GROWING UP IN EDINBORO

Bull
The cover of the 2013 issue of THE FOUNTAIN.

Iím a Pennsylvania boy. At least from grades 2 through 12. And Iím a farm boy. Well, I lived in the country during those years in two different houses that were each a good mile from town. I picked potatoes, baled hay and pulled twenty feet of a balky hose through manure troughs while my dad Carl whitewashed barns.

That was before I became enamored of Play Practice and decided to study theater at Carnegie Institute of Technology, now Carnegie Mellon.

In June 2012 I presented a program about Growing Up in Edinboro for the Edinboro Area Historical Society. They liked it so much they asked me to write a story about it for their annual publication, THE FOUNTAIN. It was published (with lots of my collected photographs) in 2013.

Re-live or discover what is was like to grow up in the Eisenhower Years in Small Town America.

ďItís just terrific ... I wanted to run out and find a hop-scotch grid and a Clark bar!Ē Ė Viki Boyle

Click Here to read: GROWING UP IN EDINBORO (If it says "Cannot use Adobe Reader to view PDF in your web browser," ignore it and click OK)

MY TRIP ABROAD

My Trip Abroad
Frank's cousin Nina A. Camp gave him this travel journal.

Frank Ira Bennett, co-founder of the Caldwell Theatre Company, had just turned sixteen when his wealthy Aunt Lucy Armstrong Moltz, his motherís sister, invited him to join her, her daughter and a lady friend on a Grand Tour of Europe.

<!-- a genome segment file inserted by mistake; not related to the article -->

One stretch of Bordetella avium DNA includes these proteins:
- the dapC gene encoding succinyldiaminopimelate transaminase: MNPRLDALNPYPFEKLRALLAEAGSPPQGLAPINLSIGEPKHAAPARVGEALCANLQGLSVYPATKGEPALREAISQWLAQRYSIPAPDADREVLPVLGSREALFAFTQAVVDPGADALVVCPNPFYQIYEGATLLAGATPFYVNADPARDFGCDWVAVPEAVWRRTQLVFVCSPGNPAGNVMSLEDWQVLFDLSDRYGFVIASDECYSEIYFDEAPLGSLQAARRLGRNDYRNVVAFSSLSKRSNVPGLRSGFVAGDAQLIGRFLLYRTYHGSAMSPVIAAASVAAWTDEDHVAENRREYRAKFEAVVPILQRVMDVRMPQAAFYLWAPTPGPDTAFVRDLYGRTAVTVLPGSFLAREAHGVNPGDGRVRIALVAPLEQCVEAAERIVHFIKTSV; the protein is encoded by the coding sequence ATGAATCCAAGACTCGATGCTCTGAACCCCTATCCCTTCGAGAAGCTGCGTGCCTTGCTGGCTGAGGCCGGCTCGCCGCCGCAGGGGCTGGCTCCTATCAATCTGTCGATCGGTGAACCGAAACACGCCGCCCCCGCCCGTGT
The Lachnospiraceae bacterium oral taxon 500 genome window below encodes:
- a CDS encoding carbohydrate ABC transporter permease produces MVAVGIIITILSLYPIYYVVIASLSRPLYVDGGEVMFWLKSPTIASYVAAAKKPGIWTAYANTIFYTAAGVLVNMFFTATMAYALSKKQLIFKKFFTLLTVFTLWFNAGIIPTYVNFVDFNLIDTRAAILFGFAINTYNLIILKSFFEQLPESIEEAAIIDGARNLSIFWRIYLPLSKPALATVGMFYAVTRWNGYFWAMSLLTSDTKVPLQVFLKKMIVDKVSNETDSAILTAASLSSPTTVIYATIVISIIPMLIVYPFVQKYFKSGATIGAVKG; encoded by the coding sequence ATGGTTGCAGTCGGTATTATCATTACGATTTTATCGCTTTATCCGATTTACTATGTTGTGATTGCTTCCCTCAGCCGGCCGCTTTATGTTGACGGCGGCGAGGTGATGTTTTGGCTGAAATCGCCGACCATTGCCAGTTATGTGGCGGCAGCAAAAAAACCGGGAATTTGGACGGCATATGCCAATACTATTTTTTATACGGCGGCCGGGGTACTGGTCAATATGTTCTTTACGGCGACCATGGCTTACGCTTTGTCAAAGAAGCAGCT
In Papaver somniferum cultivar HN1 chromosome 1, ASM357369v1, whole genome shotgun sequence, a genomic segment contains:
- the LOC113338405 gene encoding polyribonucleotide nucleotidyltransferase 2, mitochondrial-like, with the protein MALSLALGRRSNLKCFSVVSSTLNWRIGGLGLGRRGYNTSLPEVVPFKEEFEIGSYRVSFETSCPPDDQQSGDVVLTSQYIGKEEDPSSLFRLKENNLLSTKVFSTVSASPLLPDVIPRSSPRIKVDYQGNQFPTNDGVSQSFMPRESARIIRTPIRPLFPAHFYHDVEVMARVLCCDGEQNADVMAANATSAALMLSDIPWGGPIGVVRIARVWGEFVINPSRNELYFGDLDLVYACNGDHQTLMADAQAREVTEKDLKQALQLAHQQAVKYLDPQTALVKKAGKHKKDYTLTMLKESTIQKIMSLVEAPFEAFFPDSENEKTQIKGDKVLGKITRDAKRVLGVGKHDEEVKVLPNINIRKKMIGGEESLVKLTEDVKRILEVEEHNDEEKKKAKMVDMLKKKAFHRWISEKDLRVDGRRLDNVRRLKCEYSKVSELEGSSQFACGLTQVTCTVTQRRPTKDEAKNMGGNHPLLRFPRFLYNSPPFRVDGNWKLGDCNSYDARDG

It was 1930. Much of the United States was suffering through the Great Depression. Not Aunt Lucy. She had married George Armstrong, a shipping magnate of Savannah who built the magnificent Armstrong House on Bull and Gaston Streets in that great city. When he died, she gave the mansion to the City of Savannah where it became a Junior College, and later the offices of prominent Savannah attorneys.

She married another wealthy man, timber tycoon Carl Moltz. He encouraged her to build a home atop a mountain in Lake Toxaway, North Carolina. She called it Hillmont. It is now one of Americaís most famous Bed and Breakfasts.

Frank sailed away on the luxury ship Saturnia. In the next few weeks he saw some of the great cities of Europe, stayed in first class hotels and developed a rich love of travel, architecture, design and the arts.

He wrote in his journal every day of the trip. I transcribed it, page by page, scanned his photographs, postcards, ticket stubs, and programs, and turned it into the attached 114 page book, My Trip Abroad. Travel to Europe in 1930-style with Frank. Savor the sights and opinions of a sixteen year old designer-to-be.

Click Here to read: first 10 pages of MY TRIP ABROAD (If it says "Cannot use Adobe Reader to view PDF in your web browser," ignore it and click OK)